Islanders are breathing a little fresh air.
Red tide has diminished in Manatee County.
And snowbirds, typically returning to their island homes in October, have begun to arrive.
The fishing reports from charter guides show remarkable improvement.
In week 10 of a red tide outbreak along the coast of Anna Maria Island, conditions showed concentrations of Karenia brevis fell in some areas.
Meanwhile, the harmful algal bloom made a rare appearance on the East Coast, resulting in six beach closures in Palm Beach County. Also, Miami-Dade County closed Haulover Beach Oct. 4.
The East Coast discovery of red tide caused a big stir.
It prompted more relief money from the state for assistance to areas dealing with red tide. Gov. Rick Scott announced an additional $3 million in grants from the Florida Department of Environmental Protection for five East Coast counties.
Red tide also was present in the northern Panhandle, with fish kills occurring near Panama City, where fishers fretted over the oyster harvest and red tide’s consequences in Apalachicola Bay.
As conditions in Manatee County showed improvement, scientists continued to study one of the longest continuously recorded outbreaks of HAB since records began in 1953, according to the Florida Fish and Wildlife Conservation Commission.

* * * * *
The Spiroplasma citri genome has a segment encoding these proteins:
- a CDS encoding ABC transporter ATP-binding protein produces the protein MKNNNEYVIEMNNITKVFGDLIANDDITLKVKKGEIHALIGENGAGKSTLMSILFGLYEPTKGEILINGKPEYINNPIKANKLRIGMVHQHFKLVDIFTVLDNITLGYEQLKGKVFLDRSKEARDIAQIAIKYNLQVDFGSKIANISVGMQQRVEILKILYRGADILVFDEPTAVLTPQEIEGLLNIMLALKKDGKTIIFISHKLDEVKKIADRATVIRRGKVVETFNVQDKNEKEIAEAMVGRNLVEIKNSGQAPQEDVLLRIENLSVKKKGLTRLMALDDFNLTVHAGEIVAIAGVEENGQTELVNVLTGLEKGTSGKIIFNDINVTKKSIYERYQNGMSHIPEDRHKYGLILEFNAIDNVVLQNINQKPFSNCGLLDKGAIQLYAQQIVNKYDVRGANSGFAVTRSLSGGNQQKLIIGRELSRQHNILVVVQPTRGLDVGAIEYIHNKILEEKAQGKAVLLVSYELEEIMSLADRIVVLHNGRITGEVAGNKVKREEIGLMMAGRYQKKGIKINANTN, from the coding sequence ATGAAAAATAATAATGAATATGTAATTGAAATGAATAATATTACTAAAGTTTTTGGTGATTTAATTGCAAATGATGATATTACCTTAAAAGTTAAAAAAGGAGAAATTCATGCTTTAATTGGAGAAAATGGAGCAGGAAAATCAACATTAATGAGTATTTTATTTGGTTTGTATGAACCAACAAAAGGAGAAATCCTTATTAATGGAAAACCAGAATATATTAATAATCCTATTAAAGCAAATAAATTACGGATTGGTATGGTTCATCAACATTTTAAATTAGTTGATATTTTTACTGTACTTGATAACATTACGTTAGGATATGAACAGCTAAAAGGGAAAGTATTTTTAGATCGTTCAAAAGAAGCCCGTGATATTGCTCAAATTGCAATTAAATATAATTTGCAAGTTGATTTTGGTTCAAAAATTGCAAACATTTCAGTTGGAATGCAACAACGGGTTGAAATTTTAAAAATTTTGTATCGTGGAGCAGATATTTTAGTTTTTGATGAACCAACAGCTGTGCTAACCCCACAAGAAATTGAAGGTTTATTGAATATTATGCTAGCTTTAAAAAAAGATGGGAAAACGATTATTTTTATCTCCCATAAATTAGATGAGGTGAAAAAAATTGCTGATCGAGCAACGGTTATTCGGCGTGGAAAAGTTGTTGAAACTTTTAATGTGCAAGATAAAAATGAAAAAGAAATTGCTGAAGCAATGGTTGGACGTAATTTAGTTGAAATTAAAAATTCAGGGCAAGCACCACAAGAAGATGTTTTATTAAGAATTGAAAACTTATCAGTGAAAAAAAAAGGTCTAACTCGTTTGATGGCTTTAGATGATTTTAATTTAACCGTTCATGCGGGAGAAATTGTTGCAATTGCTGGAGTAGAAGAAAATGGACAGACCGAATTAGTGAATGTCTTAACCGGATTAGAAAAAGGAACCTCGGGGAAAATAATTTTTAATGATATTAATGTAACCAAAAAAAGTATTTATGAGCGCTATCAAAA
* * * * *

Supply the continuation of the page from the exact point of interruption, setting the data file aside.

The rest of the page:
The FWC announced it is posting daily updates on red tide on an interactive map on its website, myfwc.com. The map uses results from water samples showing concentrations of red tide. Other maps will continue to be issued by the FWC on Wednesdays and Fridays
To further understanding of the HAB, the Florida Department of Health commissioned Mote Marine Laboratory researchers to investigate how far inland the toxin from red tide can travel.
Richard Pierce, a Mote scientist, is placing a dozen air samplers in Sarasota County — some as far as 10 miles inland. The machines vacuum and trap air particles to be analyzed for toxin levels.
Pierce said scientists hope to learn if reports of respiratory problems as far inland as Interstate 75 are the result of the airborne toxin traveling in the wind from the Gulf of Mexico.
The study also will take place in Pinellas and Lee counties, but no units were earmarked for Manatee County at press time Oct. 8.
Wildlife tolls continued to mount.
While no manatee, dolphin or turtle deaths believed to be the result of red tide were reported the week of Oct. 1 in the county, wildlife in Sarasota County suffered.
Six more manatee deaths were reported in Sarasota County, all believed to be related to red tide.
Close to Anna Maria Island, in Palma Sola Bay, a manatee herd frolicked Oct. 3 in the waters of the Portosueno boat basin — much to the delight of bystanders.
“I’m surprised to see them so active,” one woman remarked. “What with the red tide and all.”
FWC sampling continued to show clearing in and near the island. A midweek report dated Oct. 3 showed “generally decreased” areas in Manatee, parts of Sarasota and other counties to the south. High concentrations — greater than 1 million parts per liter — continued to march north and lingered in Lee and Sarasota counties.